I absolutely devoured this book – just two days, and I couldn’t put it down once I started it. I’ve been in a thriller/crime novel mood and this hit the spot, really breaking through all the “meh” books I’ve read lately. This sold me completely on another Simone St. James novel. I’ll need to read The Sun Down Motel now (borrowing from the library as we speak)!

Enjoy the rest of the week, friends!

Part of Your World by Abby Jimenez

Part of Your World by Abby Jimenez

Rating: 3.5 out of 5.

Other Possible Prompts: 23. Author with an X, Y, or Z in their name, 25. A wealthy character, 36. Recommended by a favorite author, 37. Set in a rural area, 45. A book with illustrated people on the cover, 52. Published in 2022

This may also meet prompt 34: an author’s photo on the back cover based on my other copies of her books, but I had the ebook of this and I can’t be certain!

I actually received the ARC of this book after I hit the request button so fast I strained a finger, but once I actually read the description of it, I wasn’t really sold. I like Jimenez’ books a lot, and absolutely adore The Friend Zone most of all, but this one didn’t sound up my alley. And honestly it really wasn’t. Where I would give both of her other books five stars, easily, this only got three and a half out of me.

After getting stranded in a ditch in a random town, ER doctor Alexis is pulled out by handsome stranger Daniel and pulled into the wonderful little town he lives in. Fresh out of an abusive relationship and feeling the pressure of her job and family expectations, Alexis is looking for nothing serious, and can’t believe Daniel wants her in his life at all. But she’s glad for the reprieve in the little town of Wakan, with charming Daniel, a baby goat, and his B&B.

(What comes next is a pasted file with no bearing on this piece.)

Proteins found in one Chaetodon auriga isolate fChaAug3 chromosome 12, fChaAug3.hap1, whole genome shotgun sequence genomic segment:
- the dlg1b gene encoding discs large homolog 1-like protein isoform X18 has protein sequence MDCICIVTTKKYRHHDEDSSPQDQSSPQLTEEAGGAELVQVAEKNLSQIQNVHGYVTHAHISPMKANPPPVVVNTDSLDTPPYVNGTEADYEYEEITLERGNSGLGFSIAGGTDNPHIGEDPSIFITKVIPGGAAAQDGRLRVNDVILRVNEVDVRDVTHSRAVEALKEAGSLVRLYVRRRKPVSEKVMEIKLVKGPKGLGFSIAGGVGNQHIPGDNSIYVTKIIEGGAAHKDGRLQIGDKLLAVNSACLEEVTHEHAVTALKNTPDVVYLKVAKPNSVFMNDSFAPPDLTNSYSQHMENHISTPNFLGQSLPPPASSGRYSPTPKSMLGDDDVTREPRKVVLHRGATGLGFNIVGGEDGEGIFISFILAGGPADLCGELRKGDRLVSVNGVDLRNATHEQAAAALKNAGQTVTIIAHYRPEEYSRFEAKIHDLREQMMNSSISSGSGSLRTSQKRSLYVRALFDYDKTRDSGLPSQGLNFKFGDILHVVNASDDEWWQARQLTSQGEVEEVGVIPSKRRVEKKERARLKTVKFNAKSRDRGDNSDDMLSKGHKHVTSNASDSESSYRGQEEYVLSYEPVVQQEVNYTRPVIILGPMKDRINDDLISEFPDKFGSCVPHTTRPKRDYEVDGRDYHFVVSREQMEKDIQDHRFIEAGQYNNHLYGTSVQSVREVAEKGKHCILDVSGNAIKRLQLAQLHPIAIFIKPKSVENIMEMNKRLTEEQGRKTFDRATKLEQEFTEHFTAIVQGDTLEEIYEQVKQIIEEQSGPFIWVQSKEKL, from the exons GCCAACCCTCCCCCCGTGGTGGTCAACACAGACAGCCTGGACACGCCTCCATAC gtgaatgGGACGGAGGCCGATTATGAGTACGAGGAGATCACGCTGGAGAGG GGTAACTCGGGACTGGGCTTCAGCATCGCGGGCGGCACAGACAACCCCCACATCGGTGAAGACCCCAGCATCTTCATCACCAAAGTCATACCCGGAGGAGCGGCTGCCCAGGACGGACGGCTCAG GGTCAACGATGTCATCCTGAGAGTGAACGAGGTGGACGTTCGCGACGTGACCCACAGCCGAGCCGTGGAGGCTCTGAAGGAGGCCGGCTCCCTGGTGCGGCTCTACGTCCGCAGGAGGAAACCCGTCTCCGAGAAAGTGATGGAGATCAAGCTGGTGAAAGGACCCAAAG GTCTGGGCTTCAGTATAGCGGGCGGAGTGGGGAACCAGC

When things begin to look too serious, Alexis has to make a decision: does she continue the family legacy, even when it doesn’t bring her happiness, or does she throw away everything for a guy ten years her junior?

The ten year age gap thing really kept coming up and definitely was not crucial to the story…I think in the beginning, Alexis (who primarily goes by Ali, though I do not understand that jump) is worried about looking less than perfect in front of Daniel, but it’s more related to her past abuse than to being older. This was like a weird, forced part of the storyline that I didn’t care to be reminded of.

I really liked Bri, Ali’s best friend and one of the supporting characters…I’m really glad her story is coming next spring. I can’t wait to read that one because it sounds like she has a good sense of humor, which is what I think was really missing from Ali. She just *wasn’t* genuinely funny. Both her and Daniel had these very dumb inside jokes that just did not charm me. I don’t understand why this is, because Jimenez is clearly very capable of writing humor? All of her other books have had a natural warmth to them that this one just didn’t, in my opinion.

I loved the town of Wakan, and the description of the bed and breakfast. I could see both of those settings very easily in my mind. Ali’s natural surroundings, like her home and the hospital, were much harder to visualize. I’m guessing this is done purposefully; they are cold environments she doesn’t connect to or experience her life through, but it makes the story kind of jarring at times.

While this book does switch perspectives, I find that most of my criticism is with Ali and not Daniel. Daniel was likeable and warm; he fits well into his surroundings and comes off in the story as caring but not obsessed with Ali. I think this narrative is more about her, even if he does have issues of his own. She’s the one coming to terms with all of the change in her life. And the two of them, in turn, have some sparks and connection, but it’s not totally visible to the reader. I’m not watching it unfold but more reading about the after-effects. Daniel provides Ali with warmth and consistency after her abusive relationship, and Ali wakes Daniel up to all the possibilities available to him in life. Other than that, I’m only being informed that they somehow fit perfectly.